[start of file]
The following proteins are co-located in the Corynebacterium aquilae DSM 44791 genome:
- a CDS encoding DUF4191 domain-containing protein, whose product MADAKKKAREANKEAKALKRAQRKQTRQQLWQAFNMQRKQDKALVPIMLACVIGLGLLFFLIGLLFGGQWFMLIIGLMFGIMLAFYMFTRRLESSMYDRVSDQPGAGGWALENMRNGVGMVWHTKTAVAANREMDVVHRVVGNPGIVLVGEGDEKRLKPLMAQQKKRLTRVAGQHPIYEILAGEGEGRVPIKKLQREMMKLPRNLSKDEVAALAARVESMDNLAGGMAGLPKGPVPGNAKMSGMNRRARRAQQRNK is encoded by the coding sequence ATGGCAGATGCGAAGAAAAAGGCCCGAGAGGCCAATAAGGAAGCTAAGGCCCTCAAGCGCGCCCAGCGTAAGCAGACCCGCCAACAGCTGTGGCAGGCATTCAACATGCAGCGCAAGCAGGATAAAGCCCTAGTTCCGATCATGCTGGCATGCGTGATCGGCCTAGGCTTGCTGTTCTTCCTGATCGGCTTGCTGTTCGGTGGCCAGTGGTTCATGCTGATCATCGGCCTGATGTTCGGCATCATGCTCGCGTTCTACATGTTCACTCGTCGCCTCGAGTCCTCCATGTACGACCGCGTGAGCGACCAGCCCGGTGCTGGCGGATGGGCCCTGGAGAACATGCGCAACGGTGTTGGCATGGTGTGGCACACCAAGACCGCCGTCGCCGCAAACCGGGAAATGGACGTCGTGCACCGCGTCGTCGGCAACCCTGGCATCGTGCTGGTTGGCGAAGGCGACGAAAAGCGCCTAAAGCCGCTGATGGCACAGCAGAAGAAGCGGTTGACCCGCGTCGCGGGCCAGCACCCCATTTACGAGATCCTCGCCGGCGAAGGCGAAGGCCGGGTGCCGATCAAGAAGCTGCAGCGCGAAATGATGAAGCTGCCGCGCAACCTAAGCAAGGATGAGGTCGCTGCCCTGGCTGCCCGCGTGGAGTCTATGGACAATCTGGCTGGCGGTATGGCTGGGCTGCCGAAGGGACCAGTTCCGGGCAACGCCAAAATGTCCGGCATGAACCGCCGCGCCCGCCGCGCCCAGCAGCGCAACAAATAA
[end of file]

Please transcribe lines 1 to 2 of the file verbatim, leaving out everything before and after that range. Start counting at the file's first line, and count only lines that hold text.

The following proteins are co-located in the Corynebacterium aquilae DSM 44791 genome:
- a CDS encoding DUF4191 domain-containing protein, whose product MADAKKKAREANKEAKALKRAQRKQTRQQLWQAFNMQRKQDKALVPIMLACVIGLGLLFFLIGLLFGGQWFMLIIGLMFGIMLAFYMFTRRLESSMYDRVSDQPGAGGWALENMRNGVGMVWHTKTAVAANREMDVVHRVVGNPGIVLVGEGDEKRLKPLMAQQKKRLTRVAGQHPIYEILAGEGEGRVPIKKLQREMMKLPRNLSKDEVAALAARVESMDNLAGGMAGLPKGPVPGNAKMSGMNRRARRAQQRNK is encoded by the coding sequence ATGGCAGATGCGAAGAAAAAGGCCCGAGAGGCCAATAAGGAAGCTAAGGCCCTCAAGCGCGCCCAGCGTAAGCAGACCCGCCAACAGCTGTGGCAGGCATTCAACATGCAGCGCAAGCAGGATAAAGCCCTAGTTCCGATCATGCTGGCATGCGTGATCGGCCTAGGCTTGCTGTTCTTCCTGATCGGCTTGCTGTTCGGTGGCCAGTGGTTCATGCTGATCATCGGCCTGATGTTCGGCATCATGCTCGCGTTCTACATGTTCACTCGTCGCCTCGAGTCCTCCATGTACGACCGCGTGAGCGACCAGCCCGGTGCTGGCGGATGGGCCCTGGAGAACATGCGCAACGGTGTTGGCATGGTGTGGCACACCAAGACCGCCGTCGCCGCAAACCGGGAAATGGACGTCGTGCACCGCGTCGTCGGCAACCCTGGCATCGTGCTGGTTGGCGAAGGCGACGAAAAGCGCCTAAAGCCGCTGATGGCACAGCAGAAGAAGCGGTTGACCCGCGTCGCGGGCCAGCACCCCATTTACGAGATCCTCGCCGGCGAAGGCGAAGGCCGGGTGCCGATCAAGAAGCTGCAGCGCGAAATGATGAAGCTGCCGCGCAACCTAAGCAAGGATGAGGTCGCTGCCCTGGCTGCCCGCGTGGAGTCTATGGACAATCTGGCTGGCGGTATGGCTGGGCTGCCGAAGGGACCAGTTCCGGGCAACGCCAAAATGTCCGGCATGAACCGCCGCGCCCGCCGCGCCCAGCAGCGCAACAAATAA